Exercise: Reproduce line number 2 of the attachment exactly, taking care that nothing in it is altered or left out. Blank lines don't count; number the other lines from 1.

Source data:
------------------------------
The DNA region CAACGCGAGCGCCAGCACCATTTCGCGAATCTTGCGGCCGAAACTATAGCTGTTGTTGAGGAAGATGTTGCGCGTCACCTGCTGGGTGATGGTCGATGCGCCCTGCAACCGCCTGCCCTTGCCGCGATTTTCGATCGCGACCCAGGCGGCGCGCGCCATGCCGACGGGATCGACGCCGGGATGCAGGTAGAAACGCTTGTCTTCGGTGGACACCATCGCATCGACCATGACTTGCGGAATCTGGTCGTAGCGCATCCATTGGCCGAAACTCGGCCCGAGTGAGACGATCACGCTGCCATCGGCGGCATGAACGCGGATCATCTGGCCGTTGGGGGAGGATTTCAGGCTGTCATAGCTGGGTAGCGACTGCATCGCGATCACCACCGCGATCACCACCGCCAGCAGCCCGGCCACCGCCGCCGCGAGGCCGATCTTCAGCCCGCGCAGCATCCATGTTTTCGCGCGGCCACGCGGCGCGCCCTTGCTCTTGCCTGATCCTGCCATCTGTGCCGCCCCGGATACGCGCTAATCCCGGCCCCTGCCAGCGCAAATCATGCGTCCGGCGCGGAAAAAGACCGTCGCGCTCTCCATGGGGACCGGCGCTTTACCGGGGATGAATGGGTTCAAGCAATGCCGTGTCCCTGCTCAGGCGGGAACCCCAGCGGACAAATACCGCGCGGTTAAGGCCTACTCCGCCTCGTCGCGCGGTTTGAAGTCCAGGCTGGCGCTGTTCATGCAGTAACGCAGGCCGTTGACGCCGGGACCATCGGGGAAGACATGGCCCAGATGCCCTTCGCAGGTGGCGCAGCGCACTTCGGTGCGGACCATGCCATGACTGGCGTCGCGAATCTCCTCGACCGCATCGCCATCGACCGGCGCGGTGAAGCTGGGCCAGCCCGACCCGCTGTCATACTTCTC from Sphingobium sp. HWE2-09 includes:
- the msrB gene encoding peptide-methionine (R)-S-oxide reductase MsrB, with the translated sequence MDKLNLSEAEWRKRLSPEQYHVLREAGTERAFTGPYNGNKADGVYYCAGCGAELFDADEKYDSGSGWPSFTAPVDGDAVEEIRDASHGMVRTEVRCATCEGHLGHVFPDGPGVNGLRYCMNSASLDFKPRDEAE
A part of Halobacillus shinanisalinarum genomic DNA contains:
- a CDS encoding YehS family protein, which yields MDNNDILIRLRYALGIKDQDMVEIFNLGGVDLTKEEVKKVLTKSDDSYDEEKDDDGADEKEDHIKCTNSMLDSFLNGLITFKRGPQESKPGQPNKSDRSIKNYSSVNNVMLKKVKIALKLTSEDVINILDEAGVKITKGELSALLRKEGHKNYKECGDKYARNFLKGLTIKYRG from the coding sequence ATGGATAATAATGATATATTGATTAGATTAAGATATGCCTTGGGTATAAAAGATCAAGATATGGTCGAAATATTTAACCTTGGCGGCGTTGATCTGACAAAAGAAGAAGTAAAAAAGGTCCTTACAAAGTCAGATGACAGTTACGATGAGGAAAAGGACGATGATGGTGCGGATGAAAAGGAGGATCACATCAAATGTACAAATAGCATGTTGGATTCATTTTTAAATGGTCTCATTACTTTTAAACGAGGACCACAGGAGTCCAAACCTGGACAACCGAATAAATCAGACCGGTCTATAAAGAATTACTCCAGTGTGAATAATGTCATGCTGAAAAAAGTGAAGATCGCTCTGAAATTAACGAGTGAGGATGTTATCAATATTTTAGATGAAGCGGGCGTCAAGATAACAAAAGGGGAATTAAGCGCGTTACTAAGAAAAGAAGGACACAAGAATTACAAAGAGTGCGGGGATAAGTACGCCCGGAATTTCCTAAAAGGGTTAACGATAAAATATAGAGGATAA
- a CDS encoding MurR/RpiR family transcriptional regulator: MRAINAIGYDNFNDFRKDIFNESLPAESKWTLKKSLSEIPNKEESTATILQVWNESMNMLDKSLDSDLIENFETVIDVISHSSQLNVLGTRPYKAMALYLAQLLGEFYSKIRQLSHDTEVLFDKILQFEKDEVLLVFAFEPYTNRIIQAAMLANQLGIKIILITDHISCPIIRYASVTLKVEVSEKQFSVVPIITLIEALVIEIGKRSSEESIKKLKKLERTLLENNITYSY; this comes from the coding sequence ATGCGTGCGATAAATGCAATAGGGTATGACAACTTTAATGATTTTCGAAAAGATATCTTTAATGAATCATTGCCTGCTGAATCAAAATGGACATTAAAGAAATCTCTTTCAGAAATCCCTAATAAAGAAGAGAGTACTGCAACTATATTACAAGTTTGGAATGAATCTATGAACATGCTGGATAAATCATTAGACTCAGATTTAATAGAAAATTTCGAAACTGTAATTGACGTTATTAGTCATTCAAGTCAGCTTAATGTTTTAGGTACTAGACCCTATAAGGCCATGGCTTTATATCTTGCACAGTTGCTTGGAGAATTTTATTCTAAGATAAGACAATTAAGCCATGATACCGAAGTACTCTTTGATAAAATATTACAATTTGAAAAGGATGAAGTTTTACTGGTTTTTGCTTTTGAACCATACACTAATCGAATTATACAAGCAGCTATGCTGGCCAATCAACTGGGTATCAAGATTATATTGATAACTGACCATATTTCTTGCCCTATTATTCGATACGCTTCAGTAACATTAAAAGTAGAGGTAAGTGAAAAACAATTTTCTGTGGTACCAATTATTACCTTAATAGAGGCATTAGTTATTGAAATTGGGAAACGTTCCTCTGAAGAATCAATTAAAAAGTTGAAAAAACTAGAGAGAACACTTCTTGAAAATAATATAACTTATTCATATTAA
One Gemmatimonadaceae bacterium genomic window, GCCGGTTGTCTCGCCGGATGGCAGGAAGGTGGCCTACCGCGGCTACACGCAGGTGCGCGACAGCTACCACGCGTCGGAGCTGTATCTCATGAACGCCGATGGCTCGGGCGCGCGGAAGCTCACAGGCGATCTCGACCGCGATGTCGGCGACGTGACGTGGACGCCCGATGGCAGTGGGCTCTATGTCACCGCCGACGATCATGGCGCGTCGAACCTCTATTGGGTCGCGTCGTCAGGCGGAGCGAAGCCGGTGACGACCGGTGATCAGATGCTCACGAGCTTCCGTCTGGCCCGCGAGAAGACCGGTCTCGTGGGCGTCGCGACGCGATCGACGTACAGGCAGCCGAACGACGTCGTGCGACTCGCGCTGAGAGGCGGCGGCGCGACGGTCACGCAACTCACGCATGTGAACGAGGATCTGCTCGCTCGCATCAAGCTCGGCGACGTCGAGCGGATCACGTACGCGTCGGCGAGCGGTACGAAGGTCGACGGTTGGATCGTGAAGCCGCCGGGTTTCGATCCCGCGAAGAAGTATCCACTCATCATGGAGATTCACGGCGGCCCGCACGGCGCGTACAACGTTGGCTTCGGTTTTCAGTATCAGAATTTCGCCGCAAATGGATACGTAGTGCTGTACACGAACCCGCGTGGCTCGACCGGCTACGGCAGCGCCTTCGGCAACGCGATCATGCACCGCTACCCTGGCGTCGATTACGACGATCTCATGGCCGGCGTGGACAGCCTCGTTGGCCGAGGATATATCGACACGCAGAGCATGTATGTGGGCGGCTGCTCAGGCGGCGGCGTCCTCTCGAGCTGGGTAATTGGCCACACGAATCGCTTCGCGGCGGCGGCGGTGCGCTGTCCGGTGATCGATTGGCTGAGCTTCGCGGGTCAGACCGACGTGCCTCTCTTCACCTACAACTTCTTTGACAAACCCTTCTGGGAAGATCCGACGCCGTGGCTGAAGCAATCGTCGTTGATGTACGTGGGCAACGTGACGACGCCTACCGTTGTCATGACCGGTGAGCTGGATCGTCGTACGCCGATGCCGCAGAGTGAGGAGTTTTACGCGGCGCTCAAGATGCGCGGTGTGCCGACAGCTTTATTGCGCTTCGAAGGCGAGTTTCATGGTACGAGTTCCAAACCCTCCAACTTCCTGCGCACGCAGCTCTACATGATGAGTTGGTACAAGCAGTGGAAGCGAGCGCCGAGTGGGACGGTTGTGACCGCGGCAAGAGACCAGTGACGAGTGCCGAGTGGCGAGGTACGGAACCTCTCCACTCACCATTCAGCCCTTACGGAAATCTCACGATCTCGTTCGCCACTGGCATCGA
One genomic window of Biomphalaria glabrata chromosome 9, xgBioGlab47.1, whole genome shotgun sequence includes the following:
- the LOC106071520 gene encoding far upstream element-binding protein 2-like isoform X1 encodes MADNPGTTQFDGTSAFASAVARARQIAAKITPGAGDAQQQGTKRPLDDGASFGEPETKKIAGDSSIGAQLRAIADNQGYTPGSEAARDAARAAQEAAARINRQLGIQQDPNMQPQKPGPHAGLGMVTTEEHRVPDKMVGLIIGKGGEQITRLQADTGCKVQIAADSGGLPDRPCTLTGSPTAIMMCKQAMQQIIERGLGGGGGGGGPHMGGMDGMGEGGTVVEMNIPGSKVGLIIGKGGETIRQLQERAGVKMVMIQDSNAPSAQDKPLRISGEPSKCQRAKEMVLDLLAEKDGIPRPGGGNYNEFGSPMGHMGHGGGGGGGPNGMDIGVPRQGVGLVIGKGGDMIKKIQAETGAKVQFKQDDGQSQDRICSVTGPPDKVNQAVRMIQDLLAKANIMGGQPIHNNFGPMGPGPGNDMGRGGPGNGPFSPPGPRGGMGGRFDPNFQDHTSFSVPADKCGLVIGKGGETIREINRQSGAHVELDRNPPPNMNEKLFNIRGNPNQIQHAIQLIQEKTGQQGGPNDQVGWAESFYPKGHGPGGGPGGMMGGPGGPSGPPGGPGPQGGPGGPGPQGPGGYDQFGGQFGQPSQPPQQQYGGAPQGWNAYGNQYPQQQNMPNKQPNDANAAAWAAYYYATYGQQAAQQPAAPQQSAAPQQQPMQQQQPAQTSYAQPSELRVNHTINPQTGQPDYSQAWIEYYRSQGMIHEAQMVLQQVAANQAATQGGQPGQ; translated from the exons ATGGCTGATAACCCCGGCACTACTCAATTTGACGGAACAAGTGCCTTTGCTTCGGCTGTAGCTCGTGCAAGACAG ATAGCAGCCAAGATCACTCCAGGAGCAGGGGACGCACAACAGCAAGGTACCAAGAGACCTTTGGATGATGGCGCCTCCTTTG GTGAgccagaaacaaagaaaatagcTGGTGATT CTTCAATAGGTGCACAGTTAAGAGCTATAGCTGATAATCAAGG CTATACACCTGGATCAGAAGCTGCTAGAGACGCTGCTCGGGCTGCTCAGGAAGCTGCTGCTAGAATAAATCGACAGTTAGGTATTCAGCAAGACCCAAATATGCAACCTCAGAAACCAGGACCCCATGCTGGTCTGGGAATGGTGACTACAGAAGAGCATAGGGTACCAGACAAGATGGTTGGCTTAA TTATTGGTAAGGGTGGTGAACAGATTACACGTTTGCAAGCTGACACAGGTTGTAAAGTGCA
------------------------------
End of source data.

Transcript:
- the msrB gene encoding peptide-methionine (R)-S-oxide reductase MsrB, with the translated sequence MDKLNLSEAEWRKRLSPEQYHVLREAGTERAFTGPYNGNKADGVYYCAGCGAELFDADEKYDSGSGWPSFTAPVDGDAVEEIRDASHGMVRTEVRCATCEGHLGHVFPDGPGVNGLRYCMNSASLDFKPRDEAE